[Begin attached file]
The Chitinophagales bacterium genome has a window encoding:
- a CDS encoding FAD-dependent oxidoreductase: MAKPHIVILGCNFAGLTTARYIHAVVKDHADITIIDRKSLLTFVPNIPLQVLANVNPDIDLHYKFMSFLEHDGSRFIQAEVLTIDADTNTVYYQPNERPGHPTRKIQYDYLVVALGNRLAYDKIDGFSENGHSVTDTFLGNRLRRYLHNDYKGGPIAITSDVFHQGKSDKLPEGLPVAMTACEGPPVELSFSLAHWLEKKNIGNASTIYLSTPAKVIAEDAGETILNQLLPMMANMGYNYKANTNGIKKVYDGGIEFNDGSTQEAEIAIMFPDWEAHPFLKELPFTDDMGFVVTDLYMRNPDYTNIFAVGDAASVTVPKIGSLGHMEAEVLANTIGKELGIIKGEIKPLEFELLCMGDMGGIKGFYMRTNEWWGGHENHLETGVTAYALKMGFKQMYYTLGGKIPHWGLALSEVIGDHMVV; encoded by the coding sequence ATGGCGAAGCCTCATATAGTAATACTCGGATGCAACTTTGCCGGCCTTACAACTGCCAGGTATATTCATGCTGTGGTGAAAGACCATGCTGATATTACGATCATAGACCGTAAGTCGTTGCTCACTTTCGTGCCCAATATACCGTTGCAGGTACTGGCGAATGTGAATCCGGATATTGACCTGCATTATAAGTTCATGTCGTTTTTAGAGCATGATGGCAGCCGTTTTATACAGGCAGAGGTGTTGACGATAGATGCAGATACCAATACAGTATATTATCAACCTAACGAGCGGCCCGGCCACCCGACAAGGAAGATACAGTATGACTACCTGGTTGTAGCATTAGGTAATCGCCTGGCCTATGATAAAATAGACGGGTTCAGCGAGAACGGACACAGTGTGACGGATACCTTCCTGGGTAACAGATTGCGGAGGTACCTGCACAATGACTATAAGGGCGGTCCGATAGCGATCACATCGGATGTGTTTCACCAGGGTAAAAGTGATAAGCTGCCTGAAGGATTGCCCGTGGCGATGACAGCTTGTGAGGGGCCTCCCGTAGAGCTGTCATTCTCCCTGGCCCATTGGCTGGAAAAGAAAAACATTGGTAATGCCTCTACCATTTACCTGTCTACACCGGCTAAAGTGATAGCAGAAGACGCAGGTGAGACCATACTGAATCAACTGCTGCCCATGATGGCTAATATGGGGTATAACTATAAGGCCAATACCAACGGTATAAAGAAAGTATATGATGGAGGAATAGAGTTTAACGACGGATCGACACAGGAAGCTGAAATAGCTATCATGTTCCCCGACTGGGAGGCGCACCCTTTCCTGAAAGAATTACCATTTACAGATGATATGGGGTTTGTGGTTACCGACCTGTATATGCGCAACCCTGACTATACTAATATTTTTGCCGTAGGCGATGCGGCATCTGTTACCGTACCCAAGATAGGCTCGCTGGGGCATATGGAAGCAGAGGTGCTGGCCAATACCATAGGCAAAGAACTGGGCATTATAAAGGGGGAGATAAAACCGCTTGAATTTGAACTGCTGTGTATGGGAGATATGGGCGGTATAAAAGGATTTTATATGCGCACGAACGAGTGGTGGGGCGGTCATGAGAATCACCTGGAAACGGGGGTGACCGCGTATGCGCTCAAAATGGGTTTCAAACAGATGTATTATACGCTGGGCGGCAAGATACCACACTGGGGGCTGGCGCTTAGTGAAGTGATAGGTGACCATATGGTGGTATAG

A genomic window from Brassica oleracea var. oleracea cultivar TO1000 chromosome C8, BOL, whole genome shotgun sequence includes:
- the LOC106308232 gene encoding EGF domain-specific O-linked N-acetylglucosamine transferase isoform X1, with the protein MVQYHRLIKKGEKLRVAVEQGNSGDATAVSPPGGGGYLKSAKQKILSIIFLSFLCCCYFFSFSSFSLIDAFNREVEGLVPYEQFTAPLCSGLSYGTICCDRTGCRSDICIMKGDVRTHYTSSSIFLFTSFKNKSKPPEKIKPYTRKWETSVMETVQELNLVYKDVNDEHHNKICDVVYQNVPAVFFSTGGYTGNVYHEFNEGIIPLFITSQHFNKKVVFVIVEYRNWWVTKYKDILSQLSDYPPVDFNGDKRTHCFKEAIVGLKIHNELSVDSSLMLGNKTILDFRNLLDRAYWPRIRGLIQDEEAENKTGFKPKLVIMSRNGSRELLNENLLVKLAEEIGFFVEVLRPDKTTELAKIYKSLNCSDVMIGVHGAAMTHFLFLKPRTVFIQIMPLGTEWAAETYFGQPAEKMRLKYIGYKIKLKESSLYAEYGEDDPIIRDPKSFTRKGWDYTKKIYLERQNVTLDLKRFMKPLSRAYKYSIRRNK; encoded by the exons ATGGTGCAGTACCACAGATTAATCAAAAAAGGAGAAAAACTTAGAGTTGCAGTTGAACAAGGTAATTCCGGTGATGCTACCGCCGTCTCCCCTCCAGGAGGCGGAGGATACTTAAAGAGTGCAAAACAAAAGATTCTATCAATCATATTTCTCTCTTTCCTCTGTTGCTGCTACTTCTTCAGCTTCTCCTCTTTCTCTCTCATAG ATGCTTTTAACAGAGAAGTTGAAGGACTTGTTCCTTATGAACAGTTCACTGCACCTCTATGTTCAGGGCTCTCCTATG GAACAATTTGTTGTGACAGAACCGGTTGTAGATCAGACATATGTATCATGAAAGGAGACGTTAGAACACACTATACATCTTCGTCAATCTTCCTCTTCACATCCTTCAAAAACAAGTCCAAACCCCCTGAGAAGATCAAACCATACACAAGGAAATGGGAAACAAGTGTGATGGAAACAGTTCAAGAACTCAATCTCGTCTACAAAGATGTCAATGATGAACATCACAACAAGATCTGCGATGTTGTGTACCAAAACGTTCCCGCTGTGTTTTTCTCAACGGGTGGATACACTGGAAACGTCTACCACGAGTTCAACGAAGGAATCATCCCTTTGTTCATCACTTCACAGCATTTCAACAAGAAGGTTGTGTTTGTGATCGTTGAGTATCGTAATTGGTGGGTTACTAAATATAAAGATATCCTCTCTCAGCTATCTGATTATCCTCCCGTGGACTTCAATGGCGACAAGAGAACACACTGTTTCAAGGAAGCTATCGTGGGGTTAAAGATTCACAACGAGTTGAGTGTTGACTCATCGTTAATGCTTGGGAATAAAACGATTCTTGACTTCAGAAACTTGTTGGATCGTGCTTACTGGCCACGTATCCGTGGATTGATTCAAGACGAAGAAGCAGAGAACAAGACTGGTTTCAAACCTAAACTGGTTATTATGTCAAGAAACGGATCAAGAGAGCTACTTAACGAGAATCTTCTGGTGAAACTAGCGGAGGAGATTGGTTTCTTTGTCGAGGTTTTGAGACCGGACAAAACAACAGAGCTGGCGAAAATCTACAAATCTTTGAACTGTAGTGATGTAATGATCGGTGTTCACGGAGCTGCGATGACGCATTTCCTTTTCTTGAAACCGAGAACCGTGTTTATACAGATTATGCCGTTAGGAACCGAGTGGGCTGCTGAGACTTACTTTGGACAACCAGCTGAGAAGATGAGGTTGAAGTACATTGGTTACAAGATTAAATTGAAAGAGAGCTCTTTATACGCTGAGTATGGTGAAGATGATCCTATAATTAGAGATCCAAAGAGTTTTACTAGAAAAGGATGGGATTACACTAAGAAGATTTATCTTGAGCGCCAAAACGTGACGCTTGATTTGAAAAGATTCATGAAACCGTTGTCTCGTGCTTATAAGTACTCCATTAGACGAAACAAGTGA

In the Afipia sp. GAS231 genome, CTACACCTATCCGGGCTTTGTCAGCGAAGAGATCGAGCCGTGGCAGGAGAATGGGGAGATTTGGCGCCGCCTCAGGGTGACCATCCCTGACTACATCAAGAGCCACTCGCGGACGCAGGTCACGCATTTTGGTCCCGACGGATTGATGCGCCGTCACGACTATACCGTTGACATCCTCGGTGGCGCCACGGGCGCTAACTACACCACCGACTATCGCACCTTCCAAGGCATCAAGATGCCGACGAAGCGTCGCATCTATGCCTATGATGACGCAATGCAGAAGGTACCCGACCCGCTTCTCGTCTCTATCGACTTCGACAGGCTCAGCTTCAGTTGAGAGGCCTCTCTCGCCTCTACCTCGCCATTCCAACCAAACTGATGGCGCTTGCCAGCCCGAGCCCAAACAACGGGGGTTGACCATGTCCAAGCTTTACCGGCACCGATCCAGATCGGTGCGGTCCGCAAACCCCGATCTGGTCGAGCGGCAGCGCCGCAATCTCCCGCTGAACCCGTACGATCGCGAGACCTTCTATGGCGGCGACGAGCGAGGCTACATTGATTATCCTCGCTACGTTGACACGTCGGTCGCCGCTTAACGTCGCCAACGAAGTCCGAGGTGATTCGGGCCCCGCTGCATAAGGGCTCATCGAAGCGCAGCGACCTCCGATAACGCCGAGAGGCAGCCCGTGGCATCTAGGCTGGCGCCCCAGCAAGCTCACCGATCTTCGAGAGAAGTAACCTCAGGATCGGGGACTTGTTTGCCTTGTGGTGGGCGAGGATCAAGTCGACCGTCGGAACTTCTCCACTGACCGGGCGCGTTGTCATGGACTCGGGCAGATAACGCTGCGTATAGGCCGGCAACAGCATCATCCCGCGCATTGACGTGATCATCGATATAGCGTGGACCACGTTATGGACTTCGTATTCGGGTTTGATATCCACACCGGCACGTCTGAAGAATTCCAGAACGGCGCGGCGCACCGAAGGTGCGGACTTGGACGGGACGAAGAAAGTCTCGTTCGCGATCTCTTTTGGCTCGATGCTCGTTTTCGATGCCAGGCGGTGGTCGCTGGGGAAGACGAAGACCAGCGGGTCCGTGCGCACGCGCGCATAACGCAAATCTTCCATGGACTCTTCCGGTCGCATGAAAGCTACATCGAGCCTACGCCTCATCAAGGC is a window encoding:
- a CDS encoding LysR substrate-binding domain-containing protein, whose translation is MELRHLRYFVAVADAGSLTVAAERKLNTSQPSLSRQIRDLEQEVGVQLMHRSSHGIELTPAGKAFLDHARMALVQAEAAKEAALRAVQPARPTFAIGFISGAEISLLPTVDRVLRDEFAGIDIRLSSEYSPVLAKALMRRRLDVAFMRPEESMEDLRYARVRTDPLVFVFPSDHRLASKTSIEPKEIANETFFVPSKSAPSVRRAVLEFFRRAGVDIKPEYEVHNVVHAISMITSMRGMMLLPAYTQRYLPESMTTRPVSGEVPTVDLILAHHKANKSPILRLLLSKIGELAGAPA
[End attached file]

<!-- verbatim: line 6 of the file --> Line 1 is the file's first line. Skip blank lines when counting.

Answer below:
- a CDS encoding LysR substrate-binding domain-containing protein, whose translation is MELRHLRYFVAVADAGSLTVAAERKLNTSQPSLSRQIRDLEQEVGVQLMHRSSHGIELTPAGKAFLDHARMALVQAEAAKEAALRAVQPARPTFAIGFISGAEISLLPTVDRVLRDEFAGIDIRLSSEYSPVLAKALMRRRLDVAFMRPEESMEDLRYARVRTDPLVFVFPSDHRLASKTSIEPKEIANETFFVPSKSAPSVRRAVLEFFRRAGVDIKPEYEVHNVVHAISMITSMRGMMLLPAYTQRYLPESMTTRPVSGEVPTVDLILAHHKANKSPILRLLLSKIGELAGAPA